What we have is each side claiming they can tell you the people in 1789 would have thought of something of today. Just rot.

      1. each side

        LOL

        What?

        1. What? Someone is Making America Great Again. And some people dislike the idea and fear it.

      2. >the people in 1789 would have thought of something of today

        As I’m sure you’re aware, originalists are nutters.

        And, moreover ‘…nor shall any State deprive any person of life, liberty, or property, without due process of law; nor deny to any person within its jurisdiction the equal protection of the laws,’ was 1868…

        1. True enough, but 1868 was not exactly the golden era of liberalism. And, technology and social norms have changed so much since 1868.

        2. “As I’m sure you’re aware, originalists are nutters.”

          Word.

        3. orig4lyfe! Living breathers are the true nutters. You and I both know documents don’t live or breath.

          1. Is that like machines that have thoughts…?

            😉

          2. You and I both know documents don’t live or breath.

            Deep, deep stuff here, folks.

  7. Neil Gorsuch shares with Bill Clinton, Chelsea Clinton and the present writer the distinction of being an alumnus of University College, Oxford.

    His legal education was at Harvard and Oxford, where his PhD was supervised by the distinguished legal scholar John Finnis, and where he also had the good fortune to meet and marry and Englishwoman. Encouragingly, he has Episcopalian leanings.

    His past history gives every sign of a deep and abiding interest in and concern for the law, and readers should join me in wishing him well in his new appointment.

    1. Hear hear.

    2. Didn’t this used to be a blog about patents?

    3. Wow, self promotion, and political commentary all in the same post. You must be a lawyer Paul Cole.

      I’ll say it again: the way out of the mess we are in is to realize that the Constitution doesn’t really provide an answer to things like abortion, modern guns, modern sexuality, equal rights for women, etc. We need to amend the Constitution so these issues are no longer political issues of the moment, but longer term issues that result in amendments to the Constitution.

      Seriously, how could the people of the Constitution have imagined guns and bombs like we have now? Besides, I am not that interested in maintaining a Constitution without more amendments when the Constitution was written by many slave holders and people that did not even allow women to vote. We need to continue to amend the Constitution. It will end all this political nonsense and allow us to focus on important issues like sustainable living for the world.

      1. “We need to amend the Constitution so these issues are no longer political issues of the moment, but longer term issues that result in amendments to the Constitution.”

        I agree, vote in a few more republicans so they have enough state houses to amend the constitution to end the debate. If people want an abortion, female supremacy, no guns, or whatever else, they can go to canada or mexico.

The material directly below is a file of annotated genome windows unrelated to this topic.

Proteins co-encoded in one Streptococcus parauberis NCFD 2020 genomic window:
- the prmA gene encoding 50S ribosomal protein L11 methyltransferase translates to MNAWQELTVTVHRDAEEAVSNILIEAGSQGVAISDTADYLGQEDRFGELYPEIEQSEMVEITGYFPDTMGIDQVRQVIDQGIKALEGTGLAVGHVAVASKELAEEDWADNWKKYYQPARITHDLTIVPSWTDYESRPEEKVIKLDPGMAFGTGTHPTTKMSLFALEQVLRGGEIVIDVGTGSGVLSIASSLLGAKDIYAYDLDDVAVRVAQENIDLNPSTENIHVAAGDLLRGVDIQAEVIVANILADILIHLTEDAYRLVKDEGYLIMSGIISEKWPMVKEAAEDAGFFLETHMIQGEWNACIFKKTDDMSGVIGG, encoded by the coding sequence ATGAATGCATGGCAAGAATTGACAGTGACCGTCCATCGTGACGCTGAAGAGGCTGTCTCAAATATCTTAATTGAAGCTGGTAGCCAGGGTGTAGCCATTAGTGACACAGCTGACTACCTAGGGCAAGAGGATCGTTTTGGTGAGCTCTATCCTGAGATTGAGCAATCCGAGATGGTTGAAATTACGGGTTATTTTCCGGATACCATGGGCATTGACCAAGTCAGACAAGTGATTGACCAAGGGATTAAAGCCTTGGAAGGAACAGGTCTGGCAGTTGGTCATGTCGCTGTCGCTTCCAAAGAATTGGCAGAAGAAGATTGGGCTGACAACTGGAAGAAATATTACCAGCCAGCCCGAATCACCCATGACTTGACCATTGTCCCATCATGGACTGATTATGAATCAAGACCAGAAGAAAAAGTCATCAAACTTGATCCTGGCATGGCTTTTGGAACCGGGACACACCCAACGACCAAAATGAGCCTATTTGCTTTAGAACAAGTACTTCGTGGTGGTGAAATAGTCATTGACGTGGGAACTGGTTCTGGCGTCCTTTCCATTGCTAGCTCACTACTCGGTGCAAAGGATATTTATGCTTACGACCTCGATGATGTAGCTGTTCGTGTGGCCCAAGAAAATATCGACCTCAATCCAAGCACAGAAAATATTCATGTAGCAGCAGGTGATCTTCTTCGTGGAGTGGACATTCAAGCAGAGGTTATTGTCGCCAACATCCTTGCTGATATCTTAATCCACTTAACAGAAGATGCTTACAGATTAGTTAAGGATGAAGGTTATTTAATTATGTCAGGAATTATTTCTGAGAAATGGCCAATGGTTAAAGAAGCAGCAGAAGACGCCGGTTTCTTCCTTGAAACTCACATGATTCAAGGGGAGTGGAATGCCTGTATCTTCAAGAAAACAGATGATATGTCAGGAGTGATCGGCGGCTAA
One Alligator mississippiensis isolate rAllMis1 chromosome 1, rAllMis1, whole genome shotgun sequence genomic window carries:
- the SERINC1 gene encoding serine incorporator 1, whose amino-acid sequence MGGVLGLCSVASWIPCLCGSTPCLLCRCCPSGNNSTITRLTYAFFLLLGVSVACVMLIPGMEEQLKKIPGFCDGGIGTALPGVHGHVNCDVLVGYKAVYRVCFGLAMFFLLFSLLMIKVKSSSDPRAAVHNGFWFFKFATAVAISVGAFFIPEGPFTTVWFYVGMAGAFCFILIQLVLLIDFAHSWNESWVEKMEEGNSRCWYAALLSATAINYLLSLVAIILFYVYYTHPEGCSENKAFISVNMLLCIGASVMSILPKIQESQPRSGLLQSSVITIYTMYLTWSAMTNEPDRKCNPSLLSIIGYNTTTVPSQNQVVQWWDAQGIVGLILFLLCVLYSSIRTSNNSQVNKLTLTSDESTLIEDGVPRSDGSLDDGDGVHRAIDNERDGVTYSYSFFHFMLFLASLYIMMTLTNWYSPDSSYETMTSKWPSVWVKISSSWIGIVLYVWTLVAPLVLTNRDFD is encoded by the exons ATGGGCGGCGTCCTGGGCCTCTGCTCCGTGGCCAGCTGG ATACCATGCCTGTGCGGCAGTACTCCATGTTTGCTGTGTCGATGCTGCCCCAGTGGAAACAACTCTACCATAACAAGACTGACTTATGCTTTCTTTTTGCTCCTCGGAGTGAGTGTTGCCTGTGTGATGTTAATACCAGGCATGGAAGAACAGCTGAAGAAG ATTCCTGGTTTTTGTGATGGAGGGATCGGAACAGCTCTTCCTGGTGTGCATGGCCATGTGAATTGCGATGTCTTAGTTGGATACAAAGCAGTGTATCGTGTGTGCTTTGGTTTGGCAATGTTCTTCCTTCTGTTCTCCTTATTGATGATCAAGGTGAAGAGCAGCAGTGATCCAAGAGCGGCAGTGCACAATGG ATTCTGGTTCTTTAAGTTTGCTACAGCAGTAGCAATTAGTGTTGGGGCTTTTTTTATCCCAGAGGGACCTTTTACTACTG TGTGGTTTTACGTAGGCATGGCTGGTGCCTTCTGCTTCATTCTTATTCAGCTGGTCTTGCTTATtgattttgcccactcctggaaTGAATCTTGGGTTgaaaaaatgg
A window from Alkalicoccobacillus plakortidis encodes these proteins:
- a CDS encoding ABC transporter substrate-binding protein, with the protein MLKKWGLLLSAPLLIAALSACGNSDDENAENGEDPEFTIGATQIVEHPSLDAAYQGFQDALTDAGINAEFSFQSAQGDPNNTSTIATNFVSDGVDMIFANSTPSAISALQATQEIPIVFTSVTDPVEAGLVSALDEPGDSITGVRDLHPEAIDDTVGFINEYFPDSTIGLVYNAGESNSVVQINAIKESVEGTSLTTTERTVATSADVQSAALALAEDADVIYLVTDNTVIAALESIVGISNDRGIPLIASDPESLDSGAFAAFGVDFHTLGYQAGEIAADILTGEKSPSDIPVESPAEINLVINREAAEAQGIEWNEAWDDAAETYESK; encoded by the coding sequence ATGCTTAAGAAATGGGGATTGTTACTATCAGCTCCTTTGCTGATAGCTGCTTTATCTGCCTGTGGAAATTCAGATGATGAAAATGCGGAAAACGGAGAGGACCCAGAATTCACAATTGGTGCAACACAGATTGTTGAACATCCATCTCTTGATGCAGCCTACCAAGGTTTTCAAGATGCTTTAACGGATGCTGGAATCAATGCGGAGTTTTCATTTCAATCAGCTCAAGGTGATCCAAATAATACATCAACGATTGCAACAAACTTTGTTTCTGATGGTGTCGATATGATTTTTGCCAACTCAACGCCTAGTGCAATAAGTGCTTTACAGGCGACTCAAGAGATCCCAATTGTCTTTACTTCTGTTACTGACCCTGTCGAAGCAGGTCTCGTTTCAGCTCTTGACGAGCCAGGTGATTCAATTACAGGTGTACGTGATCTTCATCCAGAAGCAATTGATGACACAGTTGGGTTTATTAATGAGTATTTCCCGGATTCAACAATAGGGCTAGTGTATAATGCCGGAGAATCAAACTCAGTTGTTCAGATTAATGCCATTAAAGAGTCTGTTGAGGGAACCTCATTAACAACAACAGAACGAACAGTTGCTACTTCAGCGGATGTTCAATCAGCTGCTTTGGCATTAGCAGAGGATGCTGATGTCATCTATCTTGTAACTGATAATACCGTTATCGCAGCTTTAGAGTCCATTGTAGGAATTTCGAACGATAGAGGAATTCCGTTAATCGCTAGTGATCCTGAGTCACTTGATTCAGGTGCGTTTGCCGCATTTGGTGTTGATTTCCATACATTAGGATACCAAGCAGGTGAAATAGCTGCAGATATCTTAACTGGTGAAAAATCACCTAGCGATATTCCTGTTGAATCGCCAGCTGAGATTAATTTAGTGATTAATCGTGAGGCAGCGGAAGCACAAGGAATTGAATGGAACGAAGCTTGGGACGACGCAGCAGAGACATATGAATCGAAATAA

“Besides, I am not that interested in maintaining a Constitution without more amendments when the Constitution was written by many slave holders and people that did not even allow women to vote. ”

        See, that’s what’s wrong with the country. People not even interested in maintaining the well-font of their own lifestyle and prosperity. Literally just not even interested in it.

        I wouldn’t be surprised that NWPA is sworn in to protect (and maintain) the constitution as an officer of a court somewhere, but he doesn’t care about things like that.

        “It will end all this political nonsense”

        Nah bro. All it would do if the republicans get to do it is increase MM’s being upset with his buddies and they will whine forever. If lefties or progressives get to do it then there will be a revolution and the lefties will be kil led.

      2. @ Night Writer

        If you trouble to read my posting, I say nothing about the US constitution or US politics and my remarks about University College are simply to express confidence about the quality of the education taught there and the balanced outlook that is promoted. Interestingly from the US political standpoint its appeal is bipartisan, which is perhaps a good thing. I am therefore more than willing to give Neil Gorsuch the benefit of any doubt, and to wish him well in the difficult and demanding tasks that lie before him.

        1. Paul Cole in the USA any endorsement or even good words towards Neil Gorsuch is considered political. Plus, you are characterizing him based not on his judicial decisions which is what people are so upset about.

        2. But it is always fun dealing with the British and their arrogance towards the colonies.

      3. That’s funny Night Writer. But, heck , if the guy is proud of Oxford, well good on him and good on the institution that instilled some pride and esprit de corps. IMHO, it’s something we could all use some more of these days, not Oxford mind you (they’re like the Dutch!), but all of our institutions.

    4. It’s immaterial. He occupies a stolen seat.

      1. I agree. I was very disappointed in Obama for not pressing this more. He could have done a lot more.

      2. How exactly – and legally – did this so-called “theft” occur?

        Maybe you want to present a legal argument with your use of legal terms there PatentBob…

        1. How exactly – and legally – did this so-called “theft” occur?